LAPJUICER (with Philip Worthington), 2005

Royal College of Art, one-week brief: Redesign a food processor

The performer uses their body, with the object, in order to extract fruit juices that can be mixed into cocktails in the glass below, and then drunk by one or more spectators.

The Lapjuicer embodies a step beyond the strict look but don’t touch policies enforced in many clubs: "You can’t touch: but you can drink my juice".

"The lap juicer has been accused of being sexist – but we don't think it is. It’s sexual, yes: it’s clearly a sexual object, but we’ve never made any claim that it’s especially designed for either a woman or a man to use, and we’ve had male and female models demonstrate it for photo-shoots and live events. The most publicised picture of the Lapjuicer doesn’t even have a person in it at all.

The lap juicer has been accused of being disgusting – but we don't think it is. The object itself is rather clinical: constructed from white plastic, stainless steel, and glass. The Lapjuicer employs the sterile aesthetic of the surgical apparatus. Any disgust then, could be argued to emerge from the imagining of the object’s use, rather than from any specific aspect of it’s visual appearance. If you can’t imagine it in use then you can’t find it disgusting. It’s only disgusting in your mind’s eye. It’s not disgusting – you are… This is what we love about the Lapjuicer.

The lap juicer has been labelled a product – but we don't think it is. We don’t want to see a lapjuicer in every massage parlour and strip-club across the land, being ground against by dancers who'd probably rather be somewhere else. It’s not designed for mass production: it’s not a response to a market need. The lap juicer is designed to be provocative, to elicit a reaction in those who can imagine it’s use, and – ultimately – just to make people laugh.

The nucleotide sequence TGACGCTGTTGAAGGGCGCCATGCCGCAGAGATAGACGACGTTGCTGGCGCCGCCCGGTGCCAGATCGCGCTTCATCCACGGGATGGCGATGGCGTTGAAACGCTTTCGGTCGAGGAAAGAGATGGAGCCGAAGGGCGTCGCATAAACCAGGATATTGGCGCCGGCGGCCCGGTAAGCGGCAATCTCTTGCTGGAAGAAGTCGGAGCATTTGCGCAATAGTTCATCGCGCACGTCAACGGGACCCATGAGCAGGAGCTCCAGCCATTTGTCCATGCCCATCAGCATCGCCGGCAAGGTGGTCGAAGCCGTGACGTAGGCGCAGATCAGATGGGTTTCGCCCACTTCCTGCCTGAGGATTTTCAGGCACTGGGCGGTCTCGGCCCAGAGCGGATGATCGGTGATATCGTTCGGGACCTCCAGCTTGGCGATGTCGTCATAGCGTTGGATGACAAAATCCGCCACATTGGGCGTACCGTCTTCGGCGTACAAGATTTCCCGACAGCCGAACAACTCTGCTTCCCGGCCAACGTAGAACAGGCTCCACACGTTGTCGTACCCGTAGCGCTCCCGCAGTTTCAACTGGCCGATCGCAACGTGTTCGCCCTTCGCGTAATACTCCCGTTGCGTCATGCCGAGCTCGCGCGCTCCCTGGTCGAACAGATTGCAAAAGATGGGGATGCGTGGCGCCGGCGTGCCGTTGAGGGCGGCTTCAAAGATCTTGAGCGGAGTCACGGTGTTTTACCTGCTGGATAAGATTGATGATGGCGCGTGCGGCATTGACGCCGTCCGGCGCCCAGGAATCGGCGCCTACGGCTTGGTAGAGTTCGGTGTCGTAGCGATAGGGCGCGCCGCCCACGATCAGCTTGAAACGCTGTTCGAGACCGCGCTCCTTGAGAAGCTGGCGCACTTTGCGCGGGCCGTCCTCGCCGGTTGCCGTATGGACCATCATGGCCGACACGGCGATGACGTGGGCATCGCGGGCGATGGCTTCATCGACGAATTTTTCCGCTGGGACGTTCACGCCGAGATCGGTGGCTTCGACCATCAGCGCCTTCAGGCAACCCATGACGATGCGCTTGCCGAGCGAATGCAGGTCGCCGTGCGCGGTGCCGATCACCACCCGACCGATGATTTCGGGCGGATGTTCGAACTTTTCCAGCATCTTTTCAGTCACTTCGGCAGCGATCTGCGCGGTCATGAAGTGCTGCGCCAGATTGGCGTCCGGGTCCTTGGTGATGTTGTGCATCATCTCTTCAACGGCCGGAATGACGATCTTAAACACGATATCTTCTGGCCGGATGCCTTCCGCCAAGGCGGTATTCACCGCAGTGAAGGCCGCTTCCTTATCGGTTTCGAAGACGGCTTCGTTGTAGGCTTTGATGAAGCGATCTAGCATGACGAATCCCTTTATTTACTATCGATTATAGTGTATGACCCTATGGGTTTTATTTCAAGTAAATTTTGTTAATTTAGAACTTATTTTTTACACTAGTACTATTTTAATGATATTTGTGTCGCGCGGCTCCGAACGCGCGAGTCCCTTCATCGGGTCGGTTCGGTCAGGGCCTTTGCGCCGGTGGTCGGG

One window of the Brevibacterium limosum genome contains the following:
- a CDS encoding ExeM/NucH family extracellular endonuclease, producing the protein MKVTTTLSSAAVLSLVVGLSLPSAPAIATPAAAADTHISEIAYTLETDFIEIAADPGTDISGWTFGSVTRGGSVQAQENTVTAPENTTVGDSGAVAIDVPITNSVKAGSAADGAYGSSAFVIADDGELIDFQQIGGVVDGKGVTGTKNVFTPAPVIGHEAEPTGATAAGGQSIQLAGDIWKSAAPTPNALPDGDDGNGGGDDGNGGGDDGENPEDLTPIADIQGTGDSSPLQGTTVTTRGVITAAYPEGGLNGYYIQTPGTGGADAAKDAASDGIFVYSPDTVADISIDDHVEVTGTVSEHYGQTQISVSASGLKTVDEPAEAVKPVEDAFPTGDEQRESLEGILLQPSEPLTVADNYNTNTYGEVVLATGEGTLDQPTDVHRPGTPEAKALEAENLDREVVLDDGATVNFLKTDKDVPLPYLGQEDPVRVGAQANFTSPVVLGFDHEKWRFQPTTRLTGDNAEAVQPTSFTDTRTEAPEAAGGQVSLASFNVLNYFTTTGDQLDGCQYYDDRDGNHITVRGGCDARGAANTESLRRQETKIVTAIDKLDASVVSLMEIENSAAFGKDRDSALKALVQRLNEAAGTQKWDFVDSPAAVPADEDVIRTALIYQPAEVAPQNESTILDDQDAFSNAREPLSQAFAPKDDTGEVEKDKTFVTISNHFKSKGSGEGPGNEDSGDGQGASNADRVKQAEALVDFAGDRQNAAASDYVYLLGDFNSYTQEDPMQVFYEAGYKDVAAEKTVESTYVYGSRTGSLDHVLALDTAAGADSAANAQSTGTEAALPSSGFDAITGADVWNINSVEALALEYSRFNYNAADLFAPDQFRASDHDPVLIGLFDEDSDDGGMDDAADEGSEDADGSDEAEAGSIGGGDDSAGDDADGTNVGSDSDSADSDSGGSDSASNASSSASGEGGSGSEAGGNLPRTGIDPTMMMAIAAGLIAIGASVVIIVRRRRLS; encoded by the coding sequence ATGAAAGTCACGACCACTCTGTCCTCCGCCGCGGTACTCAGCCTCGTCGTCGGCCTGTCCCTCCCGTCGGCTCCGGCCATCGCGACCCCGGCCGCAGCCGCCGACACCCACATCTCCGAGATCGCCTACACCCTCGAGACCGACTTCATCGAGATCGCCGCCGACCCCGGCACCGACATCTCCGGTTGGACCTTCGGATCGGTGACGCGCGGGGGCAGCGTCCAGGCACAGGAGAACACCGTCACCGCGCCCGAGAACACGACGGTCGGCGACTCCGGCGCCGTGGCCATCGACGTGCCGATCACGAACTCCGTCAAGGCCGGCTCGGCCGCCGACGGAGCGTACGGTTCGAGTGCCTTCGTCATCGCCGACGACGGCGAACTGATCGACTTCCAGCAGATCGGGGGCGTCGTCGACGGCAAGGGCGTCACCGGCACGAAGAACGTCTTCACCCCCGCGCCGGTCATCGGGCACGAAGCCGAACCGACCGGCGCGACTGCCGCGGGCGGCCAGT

(Theo Humphries, 2006)

Initially a seven day project that resulted in a prototype model in Autumn 2003, this project was revisited in Spring 2005 when the V&A showed interest.

In 2005 a lapjuicer was on exhibit in The Victoria & Albert Museum, London, between June 16th and August 29th. It was be part of an exhibition entitled Touch Me.

In 2006 the Museum of Sex on 5th Avenue, New York, purchased a lapjuicer for an exhibition entitled 'Sex in Design/Design in Sex'. That lapjuicer is now part of the museum's permanent collection.

The Lapjuicer was also demonstrated at the Royal College of Art Postgradtuate Degree Show, June 2005.

The Lapjuicer has featured in several books:

BUCQUOYE, M. E. & VAN DEN STORM (eds.), D., 2009. Forms for Pleasure (Design Today). Belgium: Stichting Kunstboek BVBA. ISBN 13: 978-9058562371

WONG, K. (ed.), 2007. [Art]ifact: Re-Recognizing the Essentials of Products. Hong Kong: Victionary. ISBN 13: 978-9889822866

KLANTEN, R. & HELLIGE, H (eds.), 2006. All Allure. Germany: Gestalten Verlag. ISBN 13: 978-3899551006

The Lapjuicer has also feature in numerous magazines including: Design Week, Stuff, FHM, Arena, Maxim, and Slitz

This is Perhaps the Most Disgusting Device Ever

[It’s] in-your-face: unlikely to be daunted by any context" John Stones, Design Week Magazine.

Sexiest juicer in the

It’s half art, half design, half social commentary, and I fucking love

I can’t decide if this is the best idea ever, or if its just too gross to think about drinking fresh squeezed juice mixed in with some ass sweat of a stripper named Candy.

”I don’t know if there is such thing as a freshly squeezed juice fetish: but I know that on days that I am seriously hung over, there is comfort in imagining that there is” J. Martinez,

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